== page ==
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It's Okay to Tell Stories

July 07 2014 - by Joan H. Underwood, CLP's Regional Project Manager

Story telling can be an extremely effective tool for conveying powerful messages in a memorable way.  This Harvard Business Review Blog capitalized on the July 4th holiday to draw leadership lessons from one of that country’s greatest statesmen.

How effective are you in utilizing storytelling as one of the tools in your leadership toolkit?  Last month I attended the Society for Human Resource Management’s (SHRM) Annual Conference.  One of the sessions was titled Four Steps to Using Storytelling to Deliver Unforgettable Presentations.  Whether you’re delivering a formal presentation or just interacting with your peers, direct reports or other stakeholders, the following four steps which were included in last month’s SHRM presentation by Brad Karsh, President JB Training Solutions, may be useful to you.  

  1. Keep it Real – use real world, practical stories to which you audience will be able to relate.
  2. Beg, Borrow or Steal – Use anecdotes, references to movies etc. to simplify and amplify your message. For example, how about using aspects of popular movies to create a compelling story to help make your point about:
  3.  
    • Caribbean pride/effective teamwork/visionary leadership/ethics/regional integration - Fire in Babylon
    • Ability to persuade and influence - 12 Angry Men
    • Mastering challenges/finding meaning in life/leading up - The Legend of Bagger Vance
    • Just about everything you need to know about leadership, overcoming adversity, stakeholder engagement, motivation, inspiration, strength of character… –Mandela: Long Walk to Freedom
  4. Simpler is Better – Less really is more; when making a presentation consider using verbal cues and pictures to trigger your narrative rather that writing out the narrative on the slide.  At all costs avoid getting blood on your hands by being the perpetrator of “death by powerpoint”!  A picture really is worth a thousand words – or more.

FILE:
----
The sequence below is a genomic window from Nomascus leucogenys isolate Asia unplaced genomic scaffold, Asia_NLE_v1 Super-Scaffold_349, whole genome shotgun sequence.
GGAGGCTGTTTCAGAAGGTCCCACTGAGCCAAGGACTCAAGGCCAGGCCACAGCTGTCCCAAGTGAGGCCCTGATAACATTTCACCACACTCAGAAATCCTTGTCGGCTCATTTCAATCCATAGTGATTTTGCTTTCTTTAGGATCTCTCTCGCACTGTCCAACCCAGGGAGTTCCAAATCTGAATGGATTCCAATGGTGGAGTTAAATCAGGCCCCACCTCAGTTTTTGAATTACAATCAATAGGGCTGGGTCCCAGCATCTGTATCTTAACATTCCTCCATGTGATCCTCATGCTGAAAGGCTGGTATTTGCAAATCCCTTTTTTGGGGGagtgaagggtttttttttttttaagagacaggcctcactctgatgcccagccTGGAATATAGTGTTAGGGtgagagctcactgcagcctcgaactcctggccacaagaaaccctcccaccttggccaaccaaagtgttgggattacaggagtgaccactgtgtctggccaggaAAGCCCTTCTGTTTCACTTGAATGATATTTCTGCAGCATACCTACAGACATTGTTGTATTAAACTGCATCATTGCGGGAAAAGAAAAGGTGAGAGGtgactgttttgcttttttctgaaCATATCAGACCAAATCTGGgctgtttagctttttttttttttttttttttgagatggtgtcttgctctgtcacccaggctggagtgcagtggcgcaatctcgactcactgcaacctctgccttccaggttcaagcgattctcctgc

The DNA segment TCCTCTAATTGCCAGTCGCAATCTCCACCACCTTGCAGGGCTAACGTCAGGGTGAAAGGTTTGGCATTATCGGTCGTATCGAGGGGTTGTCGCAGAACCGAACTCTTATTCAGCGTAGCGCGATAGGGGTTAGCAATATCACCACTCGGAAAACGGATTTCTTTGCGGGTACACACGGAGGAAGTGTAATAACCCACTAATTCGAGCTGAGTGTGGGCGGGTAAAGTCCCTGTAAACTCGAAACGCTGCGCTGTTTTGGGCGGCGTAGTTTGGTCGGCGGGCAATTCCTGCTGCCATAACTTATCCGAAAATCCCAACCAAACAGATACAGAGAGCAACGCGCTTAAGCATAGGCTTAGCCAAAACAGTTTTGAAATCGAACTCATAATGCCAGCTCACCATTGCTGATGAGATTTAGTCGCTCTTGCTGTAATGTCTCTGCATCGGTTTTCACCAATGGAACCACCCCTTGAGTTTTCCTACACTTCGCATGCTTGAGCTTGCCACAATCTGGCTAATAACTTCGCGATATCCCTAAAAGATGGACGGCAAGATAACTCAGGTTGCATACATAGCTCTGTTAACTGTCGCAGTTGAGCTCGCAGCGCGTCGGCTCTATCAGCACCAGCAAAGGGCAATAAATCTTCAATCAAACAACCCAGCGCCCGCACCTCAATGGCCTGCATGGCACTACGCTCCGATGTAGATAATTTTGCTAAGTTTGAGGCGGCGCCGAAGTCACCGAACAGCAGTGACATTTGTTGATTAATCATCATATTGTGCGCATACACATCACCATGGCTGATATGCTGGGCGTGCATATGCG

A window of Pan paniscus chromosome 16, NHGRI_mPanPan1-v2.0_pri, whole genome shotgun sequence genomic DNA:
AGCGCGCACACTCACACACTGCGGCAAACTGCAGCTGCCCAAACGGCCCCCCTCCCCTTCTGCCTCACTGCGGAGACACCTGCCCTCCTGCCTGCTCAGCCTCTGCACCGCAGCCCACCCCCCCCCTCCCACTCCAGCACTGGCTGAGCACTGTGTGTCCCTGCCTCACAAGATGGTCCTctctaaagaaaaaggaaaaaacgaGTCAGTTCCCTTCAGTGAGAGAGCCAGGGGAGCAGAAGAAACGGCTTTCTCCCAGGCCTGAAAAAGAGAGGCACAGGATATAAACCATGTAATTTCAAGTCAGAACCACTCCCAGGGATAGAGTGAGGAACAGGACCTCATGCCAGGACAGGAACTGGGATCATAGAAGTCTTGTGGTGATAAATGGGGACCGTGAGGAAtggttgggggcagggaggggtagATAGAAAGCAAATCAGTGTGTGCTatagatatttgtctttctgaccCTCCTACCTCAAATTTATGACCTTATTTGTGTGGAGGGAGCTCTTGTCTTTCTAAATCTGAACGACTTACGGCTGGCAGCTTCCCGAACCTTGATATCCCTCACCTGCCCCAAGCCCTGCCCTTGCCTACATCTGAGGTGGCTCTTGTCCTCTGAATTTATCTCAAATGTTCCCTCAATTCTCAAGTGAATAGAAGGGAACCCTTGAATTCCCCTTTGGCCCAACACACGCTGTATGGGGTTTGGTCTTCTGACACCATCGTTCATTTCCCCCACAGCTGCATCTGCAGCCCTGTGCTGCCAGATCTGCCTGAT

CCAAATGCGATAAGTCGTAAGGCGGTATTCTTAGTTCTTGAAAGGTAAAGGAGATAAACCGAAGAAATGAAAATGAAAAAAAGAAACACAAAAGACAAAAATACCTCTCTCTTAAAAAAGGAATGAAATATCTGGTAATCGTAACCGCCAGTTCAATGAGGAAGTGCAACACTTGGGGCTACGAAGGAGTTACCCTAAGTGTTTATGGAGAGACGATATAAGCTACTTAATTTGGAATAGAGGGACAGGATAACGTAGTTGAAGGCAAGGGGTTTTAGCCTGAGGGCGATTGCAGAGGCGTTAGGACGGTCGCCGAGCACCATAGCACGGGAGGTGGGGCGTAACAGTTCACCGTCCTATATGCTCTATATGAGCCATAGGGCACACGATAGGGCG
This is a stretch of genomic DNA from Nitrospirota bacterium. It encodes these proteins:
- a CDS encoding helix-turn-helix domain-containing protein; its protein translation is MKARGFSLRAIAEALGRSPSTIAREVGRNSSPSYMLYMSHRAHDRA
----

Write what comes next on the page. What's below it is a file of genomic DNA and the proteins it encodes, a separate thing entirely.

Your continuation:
5. Command the Room – Remember to utilize gestures, posture, body language, eye contact, voice modulation, passion, energy and enthusiasm to bring your story to life and make it memorable.  This is applicable whether you have an audience of one or of one thousand! 

Those of you in my demographic or older will remember Paul Keens Douglas and how he riveted us with his stories.  In addition to an amazing sense of humour, his stories also serve to convey rich lessons about West Indian life and culture.  Who can forget Tanti Merle and her treatment of topics from West Indies Cricket to Politics? 

Well, while most of us can’t or don’t aspire to be as effective as Paul Keens, surely we can utilize storytelling to help create and celebrate our organizational culture.  Are there any stories which exist in your department or ministry that help to motivate staff and keep them focused on your vision, mission and organizational goals?  CLP recently visited the Immigration and Passport Office in Grenada where Supt. Jessmon Prince and his team have created a powerful story around their experience of transforming the department from what popular public opinion described as the worst government department to one which was acknowledged by the UN when they were awarded second place winner (from 400 entries) in the 2012 United Nations Public Service Awards Programme.  For more information on this inspirational story of public service excellence, please click here to check out the latest issue of our electronic newsletter CLP Connect.